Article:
Slower growth for Brazil’s luxury market – Report
MCF Consultoria, in partnership with GfK group, announces the 6th edition of “The Luxury Market in Brazil” Research, a study that aims to measure the dimension of the Luxury market in Brazil, besides showing the outlook for the next years. The research also shows up as a fundamental analysis tool for companies, since it brings market trends, areas of expansion, e-commerce data, expectations of leaders, besides addressing the workforce situation for the segment.
According to the research, the Luxury sector growth in Brazil in 2011 was of 18%, closing the year with total revenues projected of R$ 18.54 billion. For 2012 it is expected to increase by 8% (R$ 20.1 billion). This reduction movement of the growth rate is credited to the national economy, which has a projected growth for 2012 of just 1.6%. In 2011, 64% of brands said their revenues were as it was projected or higher than predicted.
For 2012 it is estimated a 12% increase in new sales points for companies that already have up to 10 units. But the big news in this segment is that 22% of retail companies work with e-commerce, even in a market that emphasizes exclusive and personalized service. And this percentage has been increasing over the past three years.
The study also shows that the Brazilian Luxury market predicts about 2 billion reais in investments for the opening of new stores in 2012. This shows that the market is expanding and more and more brands are investing in this type of audience in the country. From 2011 to 2012, Rio de Janeiro had the highest growth, rising from a level of 30% to 62% in being an investment destination of operations. But São Paulo, even with a 5% decrease, is still the leader as the expansion focus, with 65% of priority. As a result of the already identified Luxury market decentralization in Brazil. In the last two years there has been a significant growth of Belo Horizonte and Curitiba also, the latter with growth from 13% to 27%. Brasília, tied with BH with 23%, is the most promising city in Brazil, excluding São Paulo and Rio. The interest in Brasilia is very high considering that the city has the highest per capita GDP in the country for being the national political center, and has high consumption power – in 2010 there was a market boom in the region with the arrival of Iguatemi mall.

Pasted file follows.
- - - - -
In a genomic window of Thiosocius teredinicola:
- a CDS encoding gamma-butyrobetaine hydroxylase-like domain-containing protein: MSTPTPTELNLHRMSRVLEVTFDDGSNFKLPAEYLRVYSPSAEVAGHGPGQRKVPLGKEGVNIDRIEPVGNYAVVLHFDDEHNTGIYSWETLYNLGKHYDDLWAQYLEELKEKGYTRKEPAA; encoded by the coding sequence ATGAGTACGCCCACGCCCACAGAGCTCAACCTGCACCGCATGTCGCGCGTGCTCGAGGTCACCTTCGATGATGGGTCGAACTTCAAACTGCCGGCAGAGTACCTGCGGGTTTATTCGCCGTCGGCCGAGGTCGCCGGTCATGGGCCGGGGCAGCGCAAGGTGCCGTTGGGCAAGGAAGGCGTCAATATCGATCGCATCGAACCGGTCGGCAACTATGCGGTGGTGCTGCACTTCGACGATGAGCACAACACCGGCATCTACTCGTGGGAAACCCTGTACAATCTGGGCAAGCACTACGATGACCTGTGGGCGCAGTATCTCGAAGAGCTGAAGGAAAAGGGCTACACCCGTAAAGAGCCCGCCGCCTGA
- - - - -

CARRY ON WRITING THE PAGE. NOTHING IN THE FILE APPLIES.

According to the survey, there is a Luxury democratization trend, which had already been detected in recent years. One of the signs is the creation of sub-brands to reach potential customers with more affordable product lines. The brands want to maintain exclusivity, but allowing a new range of more accessible products for this new consumer.
Note also a growing promotion of the Luxury market via social media. The research says that Brazilian Luxury companies make more use of advertising through the social networks than foreign companies (90% versus 70%). The wider spread is via Facebook (98%), followed by Twitter (64%). Most customers who consume Luxury are in the 25-45 age group (57%). We notice that the customer has been educated to consume Luxury in a more advanced status. But it is wrong to assume that women consume more: the division is almost symmetric (52% men versus 48% women). Of this public, 77% are attracted by the glamor, tradition and the brand exclusivity, according to the companies. In 2010, the situation was reversed. It is also noted that the promoting events is the most used by companies for customer relationship actions (80%).
It is noteworthy that 68% of the Luxury brands surveyed report that they must invest heavily in the workforce in Brazil, and none of the responding companies reported being fully satisfied with the Brazilian workforce available. It was one of the most striking points of this survey. For 66% of the companies the main obstacle in Brazil is the issue of high taxation. Even with the perceived high tax rate, the country raises interest of large global companies, even though 44.7% of Brazilians are buying Luxury goods abroad, a rate that is directly related to the dollar exchange rate.